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    ABSTRACT: Hepcidin is the principal iron regulatory hormone, controlling the systemic absorption and remobilization of iron from intracellular stores. The expression of the hepcidin gene, HAMP, is increased in patients with anemia of chronic disease. Previously, the synthetic compound K7174 was identified through chemical screening as a novel inhibitor of the adhesion of monocytes to cytokine-stimulated endothelial cells. K7174 also ameliorated anemia induced by inflammatory cytokines in mice, which suggests a possible involvement of hepcidin regulation. The present study was performed to assess the impact of K7174 on hepcidin expression in a human hematoma cell line and in mice in vivo. We first demonstrated that K7174 treatment in HepG2 cells significantly decreased HAMP expression. Then, we conducted microarray analysis to determine the molecular mechanism by which K7174 inhibits HAMP expression. Transcriptional profiling confirmed the downregulation of HAMP. Surprisingly, we found that K7174 strongly induced GDF15, known as a negative regulator of HAMP expression. Western blotting analysis as well as ELISA confirmed the induction of GDF15 by K7174 treatment. Furthermore, K7174-mediated HAMP suppression was rescued by the silencing of GDF15 expression. Interestingly, we found that K7174 also upregulates CEBPB. Promoter analysis and chromatin immunoprecipitation analysis revealed that CEBPB could contribute to K7174-mediated transcriptional activation of GDF15. Subsequently, we also examined whether K7174 inhibits hepcidin expression in mice. Quantitative RT-PCR analysis with liver samples from K7174-treated mice demonstrated significant upregulation of Gdf15 and downregulation of Hamp expression, as compared to control mice. Furthermore, serum hepcidin concentration was also significantly decreased in K7174-treated mice. In conclusion, K7174 inhibits hepcidin expression partly by inducing GDF15. K-7174 may be a potential therapeutic option to treat anemia of chronic disease.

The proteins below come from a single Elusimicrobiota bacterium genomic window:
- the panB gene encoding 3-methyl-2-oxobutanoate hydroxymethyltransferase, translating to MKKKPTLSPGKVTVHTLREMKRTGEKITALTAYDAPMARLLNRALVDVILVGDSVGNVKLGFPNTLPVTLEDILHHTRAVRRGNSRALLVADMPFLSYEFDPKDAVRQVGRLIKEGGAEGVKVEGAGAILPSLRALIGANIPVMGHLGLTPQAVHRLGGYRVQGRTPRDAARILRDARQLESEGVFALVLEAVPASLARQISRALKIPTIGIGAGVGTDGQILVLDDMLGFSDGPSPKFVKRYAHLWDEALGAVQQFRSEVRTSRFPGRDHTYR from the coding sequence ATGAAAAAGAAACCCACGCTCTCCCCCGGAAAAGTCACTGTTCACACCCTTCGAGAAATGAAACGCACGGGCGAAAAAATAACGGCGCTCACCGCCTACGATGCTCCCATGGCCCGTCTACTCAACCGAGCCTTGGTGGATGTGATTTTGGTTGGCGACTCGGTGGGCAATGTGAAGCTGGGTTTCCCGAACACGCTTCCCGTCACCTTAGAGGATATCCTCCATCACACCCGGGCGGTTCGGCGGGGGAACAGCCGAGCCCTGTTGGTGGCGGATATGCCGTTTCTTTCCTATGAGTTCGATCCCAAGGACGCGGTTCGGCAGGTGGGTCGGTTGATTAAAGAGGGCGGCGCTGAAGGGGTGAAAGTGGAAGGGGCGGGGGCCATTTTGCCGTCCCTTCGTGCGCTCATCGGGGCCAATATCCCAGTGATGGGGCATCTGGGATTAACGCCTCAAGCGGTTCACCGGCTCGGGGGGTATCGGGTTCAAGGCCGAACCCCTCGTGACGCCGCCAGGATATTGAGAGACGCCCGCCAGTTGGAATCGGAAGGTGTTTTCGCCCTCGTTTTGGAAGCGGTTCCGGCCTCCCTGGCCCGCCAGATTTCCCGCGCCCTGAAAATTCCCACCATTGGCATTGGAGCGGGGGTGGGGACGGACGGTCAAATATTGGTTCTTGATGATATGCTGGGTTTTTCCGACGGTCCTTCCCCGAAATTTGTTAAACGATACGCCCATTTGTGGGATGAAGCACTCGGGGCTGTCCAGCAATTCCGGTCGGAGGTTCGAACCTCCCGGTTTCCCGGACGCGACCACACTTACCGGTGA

PLoS ONE 09/2013; 8(9):e75568. DOI:10.1371/journal.pone.0075568 · 3.23 Impact Factor
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    ABSTRACT: Iron deficiency is known to be common and detrimental in chronic left heart failure, where parenteral iron treatment has been shown to improve exercise capacity, New York Heart Association functional class and patient wellbeing. There is now increasing interest in the role of iron in the natural history of pulmonary arterial hypertension (PAH). Iron availability influences the pulmonary vasoconstrictor response to hypoxia and accumulating evidence indicates that iron deficiency is prevalent in idiopathic and heritable forms of PAH, iron status being related to exercise capacity, symptoms and poorer survival in patients with idiopathic PAH (IPAH). Potential mechanisms behind iron deficiency in IPAH include inhibition of dietary iron uptake by the master iron regulator hepcidin. High hepcidin levels underlie the anaemia of chronic disease. Possible stimuli of the observed high levels of hepcidin in IPAH include dysfunctional bone morphogenetic protein receptor type II signalling and inflammation. Iron status may influence outcomes through modulation of the pulmonary circulation as well as myocardial and skeletal muscle function. Two parallel studies, from our centre (Hammersmith Hospital, London, UK) and others in the UK and Amsterdam (the Netherlands), investigating the safety and potential benefit of iron supplementation in patients with PAH are currently under way.
    European Respiratory Journal 05/2011; 38(6):1453-60. DOI:10.1183/09031936.00037711 · 7.64 Impact Factor